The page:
|DVD Review: Berberian Sound Studio|
|Written by Ivan Radford|
|Monday, 31 December 2012 07:24|
Director: Peter Strickland
A tiny man locks himself into a room, puts on some headphones and starts fiddling with knobs. Sound editing is a lot like sex, Steve Carell once quipped at the Oscars. For foley artist Gilderoy (Toby Jones), it's as unglamourous as intercourse gets. Hired to record the sounds for a 1970s Italian horror, the timid Brit spends his life chopping cabbages and squishing carrots in silence, while screams and yells play over the top. At one point, a man walks in and records the vocals for a "dangerously aroused goblin". More screams follow. It's unique, it's funny, it's creepy. It's one of the best films of the year. And it's out on DVD today.
Berberian Sound Studio wiggled its way into my ears during FrightFest and has been banging around inside ever since. Carefully directed by Peter Strickland, we never see the results of Gilderoy's vegetable abuse - but we feel every beat. Flooding the claustrophobic studio with atmospheric clicks and whirrs, the horror builds off-screen with audible menace. No wonder Toby Jones starts to lose his mind. By the time the bonkers final act comes around, your ears will be playing tricks on you too.
Where did Strickland get such a bizarre idea from? Unsurprisingly, for a production so steeped in tiny details, the behind the scenes info on the DVD is exemplary. A 30-minute interview with Strickland reveals that the project started as a one-minute joke (also on the disc). "Vincent fights the giant robot", reads the short film's sound director. "Vincent beheads the zombies." That mix of humour and creativity is still present in the full feature, meticulously assembled by the director.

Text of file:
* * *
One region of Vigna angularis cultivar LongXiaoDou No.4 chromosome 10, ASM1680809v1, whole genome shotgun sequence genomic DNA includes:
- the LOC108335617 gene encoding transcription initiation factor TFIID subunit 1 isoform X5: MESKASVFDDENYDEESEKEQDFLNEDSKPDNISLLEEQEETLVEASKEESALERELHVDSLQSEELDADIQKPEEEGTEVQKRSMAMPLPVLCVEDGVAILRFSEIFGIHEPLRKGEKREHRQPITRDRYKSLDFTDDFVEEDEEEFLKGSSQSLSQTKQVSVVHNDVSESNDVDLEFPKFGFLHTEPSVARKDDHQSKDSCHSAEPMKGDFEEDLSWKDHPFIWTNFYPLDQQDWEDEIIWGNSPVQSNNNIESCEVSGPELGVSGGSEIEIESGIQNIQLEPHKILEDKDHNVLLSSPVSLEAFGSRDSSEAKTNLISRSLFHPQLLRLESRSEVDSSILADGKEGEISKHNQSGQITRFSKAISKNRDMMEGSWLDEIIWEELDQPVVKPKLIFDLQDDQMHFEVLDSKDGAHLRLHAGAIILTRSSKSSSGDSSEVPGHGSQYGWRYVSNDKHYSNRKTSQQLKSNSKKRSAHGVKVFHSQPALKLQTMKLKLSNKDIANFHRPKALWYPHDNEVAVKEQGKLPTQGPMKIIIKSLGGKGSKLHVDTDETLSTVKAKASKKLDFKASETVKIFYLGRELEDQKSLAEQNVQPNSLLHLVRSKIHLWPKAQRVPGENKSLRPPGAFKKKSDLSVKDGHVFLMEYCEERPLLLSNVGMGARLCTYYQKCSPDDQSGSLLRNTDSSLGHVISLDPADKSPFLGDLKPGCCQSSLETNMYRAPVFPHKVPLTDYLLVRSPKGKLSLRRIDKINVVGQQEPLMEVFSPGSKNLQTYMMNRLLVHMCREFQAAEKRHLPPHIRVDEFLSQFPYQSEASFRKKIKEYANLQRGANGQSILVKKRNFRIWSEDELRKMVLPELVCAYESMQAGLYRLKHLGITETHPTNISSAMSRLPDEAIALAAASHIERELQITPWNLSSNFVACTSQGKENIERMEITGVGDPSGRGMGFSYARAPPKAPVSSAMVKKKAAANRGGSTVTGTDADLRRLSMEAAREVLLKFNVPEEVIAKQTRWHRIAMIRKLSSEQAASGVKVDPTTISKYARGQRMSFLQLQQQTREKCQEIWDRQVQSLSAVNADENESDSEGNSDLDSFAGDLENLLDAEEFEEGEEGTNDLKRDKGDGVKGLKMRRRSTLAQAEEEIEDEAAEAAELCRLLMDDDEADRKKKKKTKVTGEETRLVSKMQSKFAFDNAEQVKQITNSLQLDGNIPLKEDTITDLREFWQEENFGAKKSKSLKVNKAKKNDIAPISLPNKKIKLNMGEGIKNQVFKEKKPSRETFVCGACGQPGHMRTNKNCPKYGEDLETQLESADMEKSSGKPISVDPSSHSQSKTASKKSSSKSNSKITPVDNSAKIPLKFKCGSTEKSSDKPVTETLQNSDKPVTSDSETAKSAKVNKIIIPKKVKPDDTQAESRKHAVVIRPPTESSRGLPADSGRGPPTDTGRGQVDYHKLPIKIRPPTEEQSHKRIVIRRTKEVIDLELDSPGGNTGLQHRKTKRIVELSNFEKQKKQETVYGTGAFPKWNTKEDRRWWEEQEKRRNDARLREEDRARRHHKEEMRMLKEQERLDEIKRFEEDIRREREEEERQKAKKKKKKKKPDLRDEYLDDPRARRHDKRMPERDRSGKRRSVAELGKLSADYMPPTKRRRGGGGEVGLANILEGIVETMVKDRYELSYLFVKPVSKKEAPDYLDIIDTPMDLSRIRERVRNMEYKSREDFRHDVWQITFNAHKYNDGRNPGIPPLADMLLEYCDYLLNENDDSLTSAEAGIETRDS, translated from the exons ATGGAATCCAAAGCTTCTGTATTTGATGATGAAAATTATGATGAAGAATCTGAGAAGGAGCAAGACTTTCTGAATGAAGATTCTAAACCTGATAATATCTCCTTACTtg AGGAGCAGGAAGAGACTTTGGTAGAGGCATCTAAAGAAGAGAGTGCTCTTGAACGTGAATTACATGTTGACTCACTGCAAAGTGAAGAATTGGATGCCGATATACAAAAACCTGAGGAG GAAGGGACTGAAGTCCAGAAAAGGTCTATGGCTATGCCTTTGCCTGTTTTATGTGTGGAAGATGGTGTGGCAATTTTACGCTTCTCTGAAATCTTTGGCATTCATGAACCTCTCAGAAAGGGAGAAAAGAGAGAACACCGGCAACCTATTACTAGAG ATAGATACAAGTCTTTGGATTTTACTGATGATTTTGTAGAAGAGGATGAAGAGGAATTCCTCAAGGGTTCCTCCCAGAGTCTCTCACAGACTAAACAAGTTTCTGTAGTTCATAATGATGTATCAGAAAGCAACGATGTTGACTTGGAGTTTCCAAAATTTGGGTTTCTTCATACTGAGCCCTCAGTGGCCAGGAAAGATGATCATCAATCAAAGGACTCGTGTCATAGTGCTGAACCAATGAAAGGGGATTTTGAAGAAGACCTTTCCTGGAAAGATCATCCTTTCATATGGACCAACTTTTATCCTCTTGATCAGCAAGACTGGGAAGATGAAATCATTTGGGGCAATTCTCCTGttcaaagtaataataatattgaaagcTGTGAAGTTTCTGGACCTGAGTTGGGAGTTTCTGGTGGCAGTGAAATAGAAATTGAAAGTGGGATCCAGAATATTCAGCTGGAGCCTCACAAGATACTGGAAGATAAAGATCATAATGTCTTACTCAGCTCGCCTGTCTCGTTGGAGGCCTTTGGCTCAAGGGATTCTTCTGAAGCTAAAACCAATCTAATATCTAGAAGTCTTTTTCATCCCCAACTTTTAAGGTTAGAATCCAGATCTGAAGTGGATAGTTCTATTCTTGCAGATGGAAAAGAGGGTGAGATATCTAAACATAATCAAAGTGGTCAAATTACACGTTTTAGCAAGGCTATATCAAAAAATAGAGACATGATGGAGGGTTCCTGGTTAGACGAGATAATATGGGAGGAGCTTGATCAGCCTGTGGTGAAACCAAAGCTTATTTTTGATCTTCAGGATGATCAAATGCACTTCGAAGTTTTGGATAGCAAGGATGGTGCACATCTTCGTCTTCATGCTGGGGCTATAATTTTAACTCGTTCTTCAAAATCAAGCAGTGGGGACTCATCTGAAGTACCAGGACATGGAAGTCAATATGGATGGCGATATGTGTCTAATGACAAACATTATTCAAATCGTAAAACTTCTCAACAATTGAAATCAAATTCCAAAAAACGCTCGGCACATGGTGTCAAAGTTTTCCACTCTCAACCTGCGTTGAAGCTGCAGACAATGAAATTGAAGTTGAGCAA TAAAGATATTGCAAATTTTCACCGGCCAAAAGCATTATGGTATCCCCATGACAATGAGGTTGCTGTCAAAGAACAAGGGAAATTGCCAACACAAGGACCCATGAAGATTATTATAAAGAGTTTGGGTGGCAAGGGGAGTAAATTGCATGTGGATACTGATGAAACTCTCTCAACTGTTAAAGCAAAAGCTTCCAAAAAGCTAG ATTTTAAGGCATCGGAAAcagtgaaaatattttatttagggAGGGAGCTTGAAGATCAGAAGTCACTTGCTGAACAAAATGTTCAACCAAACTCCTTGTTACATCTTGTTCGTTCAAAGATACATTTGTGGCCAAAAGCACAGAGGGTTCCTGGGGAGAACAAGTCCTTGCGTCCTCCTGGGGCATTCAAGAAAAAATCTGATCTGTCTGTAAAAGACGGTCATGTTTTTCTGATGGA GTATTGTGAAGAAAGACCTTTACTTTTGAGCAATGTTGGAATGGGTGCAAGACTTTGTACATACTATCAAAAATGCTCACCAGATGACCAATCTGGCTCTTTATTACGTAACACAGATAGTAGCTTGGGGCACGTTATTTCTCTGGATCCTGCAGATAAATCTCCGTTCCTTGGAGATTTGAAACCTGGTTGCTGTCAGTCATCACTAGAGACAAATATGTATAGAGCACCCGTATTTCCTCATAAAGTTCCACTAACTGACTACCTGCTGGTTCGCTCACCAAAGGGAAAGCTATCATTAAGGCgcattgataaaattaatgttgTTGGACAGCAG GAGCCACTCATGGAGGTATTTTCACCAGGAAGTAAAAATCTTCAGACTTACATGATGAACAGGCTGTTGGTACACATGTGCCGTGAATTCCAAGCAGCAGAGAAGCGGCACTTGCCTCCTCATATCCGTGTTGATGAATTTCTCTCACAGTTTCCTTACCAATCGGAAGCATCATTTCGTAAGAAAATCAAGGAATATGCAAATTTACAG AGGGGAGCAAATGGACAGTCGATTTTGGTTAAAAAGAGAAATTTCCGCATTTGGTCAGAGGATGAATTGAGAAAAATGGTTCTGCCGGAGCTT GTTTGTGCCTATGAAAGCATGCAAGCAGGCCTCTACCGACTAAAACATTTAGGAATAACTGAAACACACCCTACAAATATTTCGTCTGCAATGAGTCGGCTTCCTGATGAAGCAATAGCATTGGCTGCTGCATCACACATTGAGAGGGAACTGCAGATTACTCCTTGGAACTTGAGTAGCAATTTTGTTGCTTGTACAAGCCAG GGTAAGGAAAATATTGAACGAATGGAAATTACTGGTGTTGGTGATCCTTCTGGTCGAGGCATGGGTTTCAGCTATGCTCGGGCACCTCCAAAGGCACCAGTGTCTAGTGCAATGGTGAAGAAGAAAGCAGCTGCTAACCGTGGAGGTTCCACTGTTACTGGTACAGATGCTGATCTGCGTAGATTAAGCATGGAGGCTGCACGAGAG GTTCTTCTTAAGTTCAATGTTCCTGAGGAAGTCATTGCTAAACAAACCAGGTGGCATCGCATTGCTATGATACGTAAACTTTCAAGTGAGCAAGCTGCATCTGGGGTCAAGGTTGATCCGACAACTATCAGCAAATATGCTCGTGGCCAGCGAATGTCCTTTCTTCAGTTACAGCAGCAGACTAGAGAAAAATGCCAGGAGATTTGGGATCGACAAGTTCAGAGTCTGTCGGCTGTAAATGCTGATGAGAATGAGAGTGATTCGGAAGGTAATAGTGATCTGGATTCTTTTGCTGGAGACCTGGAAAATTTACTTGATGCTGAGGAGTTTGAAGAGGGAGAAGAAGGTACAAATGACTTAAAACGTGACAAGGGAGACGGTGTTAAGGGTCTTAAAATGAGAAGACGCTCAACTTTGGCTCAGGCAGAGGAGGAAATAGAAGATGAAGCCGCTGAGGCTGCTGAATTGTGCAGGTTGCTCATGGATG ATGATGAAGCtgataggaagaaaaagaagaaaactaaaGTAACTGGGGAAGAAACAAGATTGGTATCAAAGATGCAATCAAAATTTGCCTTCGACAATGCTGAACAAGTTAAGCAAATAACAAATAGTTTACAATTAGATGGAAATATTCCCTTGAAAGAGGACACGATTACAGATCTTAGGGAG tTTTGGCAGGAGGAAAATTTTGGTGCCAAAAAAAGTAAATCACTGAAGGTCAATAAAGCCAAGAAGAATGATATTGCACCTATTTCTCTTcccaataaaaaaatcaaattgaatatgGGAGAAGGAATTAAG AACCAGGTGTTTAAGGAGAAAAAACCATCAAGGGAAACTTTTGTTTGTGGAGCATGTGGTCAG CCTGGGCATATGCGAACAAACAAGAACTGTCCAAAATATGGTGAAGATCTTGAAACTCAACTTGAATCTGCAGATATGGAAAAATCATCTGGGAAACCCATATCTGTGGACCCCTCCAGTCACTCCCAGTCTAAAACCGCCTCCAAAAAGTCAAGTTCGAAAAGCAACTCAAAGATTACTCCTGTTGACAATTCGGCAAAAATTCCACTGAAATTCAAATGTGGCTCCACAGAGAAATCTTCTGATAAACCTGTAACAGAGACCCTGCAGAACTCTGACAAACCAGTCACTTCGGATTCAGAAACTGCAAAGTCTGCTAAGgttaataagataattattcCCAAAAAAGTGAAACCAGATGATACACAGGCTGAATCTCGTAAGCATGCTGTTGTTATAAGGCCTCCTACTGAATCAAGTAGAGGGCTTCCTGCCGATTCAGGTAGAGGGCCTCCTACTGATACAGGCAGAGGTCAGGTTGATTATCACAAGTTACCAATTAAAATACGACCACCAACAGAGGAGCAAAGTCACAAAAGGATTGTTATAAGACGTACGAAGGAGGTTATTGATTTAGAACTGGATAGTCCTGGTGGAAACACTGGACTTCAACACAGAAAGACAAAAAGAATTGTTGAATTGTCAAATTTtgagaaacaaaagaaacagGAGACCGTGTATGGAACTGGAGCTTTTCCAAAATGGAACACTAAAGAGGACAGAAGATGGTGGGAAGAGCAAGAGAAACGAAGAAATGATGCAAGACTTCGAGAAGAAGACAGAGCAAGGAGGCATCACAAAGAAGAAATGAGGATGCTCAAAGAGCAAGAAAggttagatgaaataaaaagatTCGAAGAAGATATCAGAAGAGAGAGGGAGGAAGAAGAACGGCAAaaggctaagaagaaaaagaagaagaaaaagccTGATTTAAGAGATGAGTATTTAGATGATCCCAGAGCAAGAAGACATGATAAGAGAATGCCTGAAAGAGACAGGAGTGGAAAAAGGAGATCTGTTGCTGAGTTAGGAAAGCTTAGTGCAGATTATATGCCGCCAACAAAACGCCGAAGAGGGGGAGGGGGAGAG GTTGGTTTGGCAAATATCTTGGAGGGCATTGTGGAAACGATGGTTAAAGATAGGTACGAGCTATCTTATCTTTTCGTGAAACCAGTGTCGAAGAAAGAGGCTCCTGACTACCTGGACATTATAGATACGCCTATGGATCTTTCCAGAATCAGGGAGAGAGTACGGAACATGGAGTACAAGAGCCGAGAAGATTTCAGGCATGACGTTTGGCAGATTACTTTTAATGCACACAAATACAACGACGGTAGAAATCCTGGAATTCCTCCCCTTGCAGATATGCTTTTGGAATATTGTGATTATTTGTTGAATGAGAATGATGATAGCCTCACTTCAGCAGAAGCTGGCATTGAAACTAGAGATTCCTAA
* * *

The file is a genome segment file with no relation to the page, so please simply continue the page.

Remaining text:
One scene was cut, he candidly admits, because it "felt as if was played for laughs too much, which is entirely my fault with the writing". An extensive 40-minute making of also confirms how brilliant (and essential to the British film industry) Warp Films are. They found Strickland's first film, Katalin Varga, just lying around in a box, explains lovely producer Mary Burke. Her enthusiasm is infectious; even Toby Jones, who looks like he's just been woken up on your living room couch - in the best way possible - is chirpy and excited about it all.
When Berberian Sound Studio came out simultaneously in cinemas and on-demand, there was a lot of debate about whether the sounds worked best on the big screen. But with such a comprehensive package of special features on offer, Warp's DVD release proves that the small screen is just as immersive. Lock yourself in a tiny room, late at night, with the biggest pair of headphones you can find, and Berberian Sound Studio is like making sweet, sweet love to your ears. And that's before you get to the extra 1 minute and 59 seconds of dangerously aroused goblin.
Foley shit, it's awesome.